I know why Victorian women fainted so much. They were too hot – literally. Wearing layers and layers of clothes, corseted to the point of not being able to breath, attempting to make merry in rooms draped and swathed and festooned with velvet furniture and bric-a-brac. If you think about London in the summer … you’d faint too. I will happily keep my modern clothing and my air conditioning, thank you.
Not so fast, says Pope Francis. His encyclical, Laudato Si’, suggests that air conditioning is one of those modern features that is giving us environmental woes.
Some countries are gradually making significant progress, developing more effective controls and working to combat corruption. People may well have a growing ecological sensitivity but it has not succeeded in changing their harmful habits of consumption which, rather than decreasing, appear to be growing all the more. A simple example is the increasing use and power of air-conditioning. The markets, which immediately benefit from sales, stimulate ever greater demand. An outsider looking at our world would be amazed at such behaviour, which at times appears self-destructive. (55)
Could this be true? Are those of us basking in the relative comfort of air conditioning acting in a way that is harmful to others? Mark P. Mills takes exception with this.
Perhaps, Mills says, the pope was misinformed:
Here’s what the Pope’s advisors likely informed His Holiness: energy consumed just for air conditioning in America equals that used for all purposes by the countries of Mexico and Argentina combined.
Perhaps his advisors also noted that when the world’s 169 emerging economies can finally afford to embrace air conditioning at the level used in the ‘west’, their collective electric use will be 4,500 percent greater than all the electricity used for air conditioning in the United States.
Put another way—especially in the context of the same Encyclical’s call to eschew fossil fuels—satisfying the entire potential demand of these poorer nations to cool their homes and hospitals, their food warehouses, factories and offices would require burning at least one billion tons more coal per year. (This assumes that coal’s share of global electric supply is cut in half in the coming two decades — an economically improbable scenario.)
But, Mills notes, it doesn’t work that way. Air-conditioning isn’t just about comfort (although I certainly appreciate that aspect). Air-conditioning is also about health and profit.
Where there is no air conditioning because of power failures or poverty, death rates soar, especially among the most vulnerable. And where air conditioning finally takes hold, witness the history of the American South, economies flourish.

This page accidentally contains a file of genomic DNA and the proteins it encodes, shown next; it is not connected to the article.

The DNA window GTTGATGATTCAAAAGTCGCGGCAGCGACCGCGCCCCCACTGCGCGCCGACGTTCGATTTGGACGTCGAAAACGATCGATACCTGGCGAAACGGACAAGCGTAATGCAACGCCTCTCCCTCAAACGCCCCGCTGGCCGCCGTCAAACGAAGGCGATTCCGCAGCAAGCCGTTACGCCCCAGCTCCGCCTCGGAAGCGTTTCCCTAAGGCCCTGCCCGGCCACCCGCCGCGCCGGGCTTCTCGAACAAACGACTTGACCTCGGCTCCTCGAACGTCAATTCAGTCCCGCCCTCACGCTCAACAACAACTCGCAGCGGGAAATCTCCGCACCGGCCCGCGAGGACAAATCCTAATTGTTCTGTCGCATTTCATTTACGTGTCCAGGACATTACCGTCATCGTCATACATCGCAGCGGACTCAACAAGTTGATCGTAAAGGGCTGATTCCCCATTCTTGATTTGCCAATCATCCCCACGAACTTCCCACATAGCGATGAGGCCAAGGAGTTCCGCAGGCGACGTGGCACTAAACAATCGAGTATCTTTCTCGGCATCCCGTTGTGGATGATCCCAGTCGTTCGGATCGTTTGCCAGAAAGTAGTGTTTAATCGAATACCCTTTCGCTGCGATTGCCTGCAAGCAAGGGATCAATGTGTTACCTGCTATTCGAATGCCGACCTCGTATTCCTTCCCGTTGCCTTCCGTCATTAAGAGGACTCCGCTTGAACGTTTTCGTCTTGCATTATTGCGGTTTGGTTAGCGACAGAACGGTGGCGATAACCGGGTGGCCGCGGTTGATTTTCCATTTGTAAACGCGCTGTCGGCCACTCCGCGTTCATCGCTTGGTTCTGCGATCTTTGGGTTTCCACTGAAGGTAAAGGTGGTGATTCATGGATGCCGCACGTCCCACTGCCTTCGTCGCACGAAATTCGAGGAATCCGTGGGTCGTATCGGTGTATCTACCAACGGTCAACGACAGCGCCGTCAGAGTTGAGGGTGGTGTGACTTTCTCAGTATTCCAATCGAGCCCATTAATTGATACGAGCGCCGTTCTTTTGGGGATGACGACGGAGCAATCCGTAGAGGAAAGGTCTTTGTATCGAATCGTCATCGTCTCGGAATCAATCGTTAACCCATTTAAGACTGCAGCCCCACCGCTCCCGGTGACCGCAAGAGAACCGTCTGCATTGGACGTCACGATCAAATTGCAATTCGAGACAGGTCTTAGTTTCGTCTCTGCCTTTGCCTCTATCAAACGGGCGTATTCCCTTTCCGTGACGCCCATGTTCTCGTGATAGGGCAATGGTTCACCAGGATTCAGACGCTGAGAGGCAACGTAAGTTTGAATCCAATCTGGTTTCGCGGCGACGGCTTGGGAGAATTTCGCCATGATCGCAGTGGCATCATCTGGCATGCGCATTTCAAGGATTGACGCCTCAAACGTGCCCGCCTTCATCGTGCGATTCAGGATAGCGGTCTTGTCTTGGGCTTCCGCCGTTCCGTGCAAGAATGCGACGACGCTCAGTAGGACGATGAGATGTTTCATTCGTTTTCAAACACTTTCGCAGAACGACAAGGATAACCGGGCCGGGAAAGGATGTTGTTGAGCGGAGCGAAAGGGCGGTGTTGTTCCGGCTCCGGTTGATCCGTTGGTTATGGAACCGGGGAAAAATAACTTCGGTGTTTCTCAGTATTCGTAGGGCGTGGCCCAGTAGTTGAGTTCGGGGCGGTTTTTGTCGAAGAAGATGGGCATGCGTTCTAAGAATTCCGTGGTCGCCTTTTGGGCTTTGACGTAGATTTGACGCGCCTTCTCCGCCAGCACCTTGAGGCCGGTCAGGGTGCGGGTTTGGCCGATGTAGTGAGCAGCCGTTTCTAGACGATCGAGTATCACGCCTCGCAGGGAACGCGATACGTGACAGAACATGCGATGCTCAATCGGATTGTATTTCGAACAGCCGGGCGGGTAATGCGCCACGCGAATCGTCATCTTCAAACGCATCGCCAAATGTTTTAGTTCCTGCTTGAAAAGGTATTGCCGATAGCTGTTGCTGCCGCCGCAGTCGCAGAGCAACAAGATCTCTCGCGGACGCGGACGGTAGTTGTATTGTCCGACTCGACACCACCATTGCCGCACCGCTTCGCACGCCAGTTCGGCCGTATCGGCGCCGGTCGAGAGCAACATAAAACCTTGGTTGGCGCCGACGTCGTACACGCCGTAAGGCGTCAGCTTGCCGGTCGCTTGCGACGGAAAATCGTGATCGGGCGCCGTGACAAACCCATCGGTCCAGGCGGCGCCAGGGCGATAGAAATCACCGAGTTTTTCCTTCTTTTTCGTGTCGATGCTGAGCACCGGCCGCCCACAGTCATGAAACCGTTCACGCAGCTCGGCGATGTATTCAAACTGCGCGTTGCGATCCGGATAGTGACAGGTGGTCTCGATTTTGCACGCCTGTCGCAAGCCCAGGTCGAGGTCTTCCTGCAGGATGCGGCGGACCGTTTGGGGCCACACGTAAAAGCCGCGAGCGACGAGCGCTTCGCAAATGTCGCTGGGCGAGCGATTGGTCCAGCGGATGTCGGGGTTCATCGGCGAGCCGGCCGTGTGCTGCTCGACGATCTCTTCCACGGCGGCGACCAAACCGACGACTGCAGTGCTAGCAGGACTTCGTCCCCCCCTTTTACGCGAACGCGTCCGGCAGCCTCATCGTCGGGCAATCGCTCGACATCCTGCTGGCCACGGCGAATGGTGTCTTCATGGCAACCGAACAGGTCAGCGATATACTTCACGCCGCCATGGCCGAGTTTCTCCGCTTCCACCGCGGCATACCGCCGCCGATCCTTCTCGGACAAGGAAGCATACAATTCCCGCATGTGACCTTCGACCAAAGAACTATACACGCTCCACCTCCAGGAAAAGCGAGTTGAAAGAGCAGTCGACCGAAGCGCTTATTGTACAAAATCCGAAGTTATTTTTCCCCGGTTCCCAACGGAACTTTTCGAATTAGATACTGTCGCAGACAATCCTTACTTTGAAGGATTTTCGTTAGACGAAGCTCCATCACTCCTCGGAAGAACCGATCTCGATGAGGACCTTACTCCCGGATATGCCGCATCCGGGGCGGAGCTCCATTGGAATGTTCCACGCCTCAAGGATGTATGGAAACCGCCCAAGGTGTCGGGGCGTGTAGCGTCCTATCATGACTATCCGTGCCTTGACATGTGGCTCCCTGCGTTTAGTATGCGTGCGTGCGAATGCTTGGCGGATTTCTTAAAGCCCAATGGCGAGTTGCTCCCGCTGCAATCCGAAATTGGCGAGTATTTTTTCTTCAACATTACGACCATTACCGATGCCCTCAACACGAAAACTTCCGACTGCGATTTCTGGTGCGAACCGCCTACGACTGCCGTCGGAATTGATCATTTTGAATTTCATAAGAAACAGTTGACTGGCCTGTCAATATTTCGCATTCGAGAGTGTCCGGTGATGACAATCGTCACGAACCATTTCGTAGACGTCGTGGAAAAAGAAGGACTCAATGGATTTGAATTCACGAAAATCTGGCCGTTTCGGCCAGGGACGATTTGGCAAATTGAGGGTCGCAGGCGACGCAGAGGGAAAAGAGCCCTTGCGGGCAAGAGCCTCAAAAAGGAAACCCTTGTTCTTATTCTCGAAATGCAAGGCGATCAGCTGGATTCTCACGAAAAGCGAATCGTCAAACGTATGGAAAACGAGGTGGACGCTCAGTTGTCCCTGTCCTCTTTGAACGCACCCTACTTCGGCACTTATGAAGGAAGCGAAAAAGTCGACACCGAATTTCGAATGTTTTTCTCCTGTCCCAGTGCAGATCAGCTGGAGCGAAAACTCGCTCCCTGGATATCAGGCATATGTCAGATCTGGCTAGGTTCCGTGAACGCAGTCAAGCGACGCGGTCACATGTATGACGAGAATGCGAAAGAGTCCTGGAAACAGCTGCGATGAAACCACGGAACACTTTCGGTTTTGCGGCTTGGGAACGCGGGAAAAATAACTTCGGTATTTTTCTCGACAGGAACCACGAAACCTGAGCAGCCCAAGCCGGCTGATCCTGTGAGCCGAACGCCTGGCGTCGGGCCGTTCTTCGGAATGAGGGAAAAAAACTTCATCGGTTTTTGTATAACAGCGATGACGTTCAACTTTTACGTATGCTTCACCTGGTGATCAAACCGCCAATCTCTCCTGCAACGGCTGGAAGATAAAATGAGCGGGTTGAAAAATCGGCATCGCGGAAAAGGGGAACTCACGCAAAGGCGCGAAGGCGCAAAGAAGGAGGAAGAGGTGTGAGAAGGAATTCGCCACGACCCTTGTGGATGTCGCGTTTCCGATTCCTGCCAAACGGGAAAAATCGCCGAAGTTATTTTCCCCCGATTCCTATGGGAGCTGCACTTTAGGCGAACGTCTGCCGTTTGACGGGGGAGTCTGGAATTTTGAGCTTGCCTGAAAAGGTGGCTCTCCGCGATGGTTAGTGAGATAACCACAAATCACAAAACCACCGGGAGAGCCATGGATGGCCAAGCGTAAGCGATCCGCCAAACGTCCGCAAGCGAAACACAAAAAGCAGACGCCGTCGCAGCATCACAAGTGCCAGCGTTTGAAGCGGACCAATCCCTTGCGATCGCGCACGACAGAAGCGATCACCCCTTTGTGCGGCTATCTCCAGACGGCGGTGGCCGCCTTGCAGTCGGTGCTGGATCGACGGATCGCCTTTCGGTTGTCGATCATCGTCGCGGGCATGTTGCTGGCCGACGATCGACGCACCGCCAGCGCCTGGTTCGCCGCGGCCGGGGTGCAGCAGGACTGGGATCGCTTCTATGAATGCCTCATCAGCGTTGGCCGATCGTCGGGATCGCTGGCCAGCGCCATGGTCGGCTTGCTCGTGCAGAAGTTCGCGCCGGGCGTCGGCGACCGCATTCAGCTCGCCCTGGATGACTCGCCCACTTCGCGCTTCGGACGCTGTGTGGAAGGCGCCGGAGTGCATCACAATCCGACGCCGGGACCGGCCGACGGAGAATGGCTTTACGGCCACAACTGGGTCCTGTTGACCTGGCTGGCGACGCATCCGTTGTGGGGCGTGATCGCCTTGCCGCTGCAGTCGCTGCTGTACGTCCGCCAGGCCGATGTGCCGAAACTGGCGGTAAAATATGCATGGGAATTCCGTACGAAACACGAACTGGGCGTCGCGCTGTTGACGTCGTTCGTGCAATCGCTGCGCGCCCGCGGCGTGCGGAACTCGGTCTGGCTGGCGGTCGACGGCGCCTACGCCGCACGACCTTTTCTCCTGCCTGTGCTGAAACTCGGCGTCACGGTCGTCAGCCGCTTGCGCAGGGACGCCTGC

One can guarantee that emerging economies will follow the same pattern as the United States and, more recently, in China in the adoption of air conditioning. Even though Willis Carrier invented the modern air conditioner in 1902, fewer than 10 percent of American homes had one by 1965. However, by the turn of the century the penetration blew past 85 percent as the country got wealthier and air conditioning got cheaper.
In the 1930s, air conditioning spread to department stores, rail cars, and offices, sending workers’ summer productivity soaring [emphasis added.] Until then, central courtyards and wide-open windows had offered the only relief. Residential air conditioning was slower to take hold: As late as 1965, just 10 percent of U.S. homes had it, according to the Carrier Corporation. Families in the South made do by sleeping on the porch or even putting their underwear in the icebox. By 2007, however, the number was 86 percent. As cool air spread across the country, Sun Belt cities that had been unbearable in the summer became more attractive places to live and work, facilitating a long-term shift in U.S. population.
Mills notes that if every American went back to fans and screened windows, the global demand for air-conditioning would not decrease. Developing nations are clamoring to get more air-conditioning. Why? Well, think about India’s recent heat wave; it is blamed for more than 2300 deaths. Do we honestly think that the nation of India would turn down more air-conditioning were it economically feasible for more people?
Mills explains the “predicament” of this suggestion by the pope that air conditioning is harmful.
We are left with the final redoubt, which is to ensure air conditioners become far more efficient. Here we bump into the inconvenience of the laws of nature in our universe. As strange as it sounds, it takes heat to move heat, everywhere and always. The controlling law of thermodynamics is in a realm so immutably special that Einstein stated that it “is the only physical theory” that “will never be overthrown.” There is no Moore’s Law (computer-like gains in efficacy) for energy machines. And even if air conditioners become twice as efficient as the best today—for which there is no known path—global energy use for air conditioning will still soar.
These same energy realities are inherent in the features of cars and computers too. But the air conditioner is not just “a simple example,” as Pope Francis wrote. It is the purest and least complicated example of realities immutability tied to rising prosperity and thus “increasing use” of energy in poor nations, which are mainly in the hottest parts of the world.
If we want to see the poorest of the poor lifted from poverty, it will mean more energy usage. Now, that doesn’t mean the energy cannot be a cleaner or more efficient kind, but we cannot, as Pope Francis suggests, simply pronounce something like air conditioning to be destructive and harmful, when indeed, it has been shown to create not only more habitable condition, but also economic growth.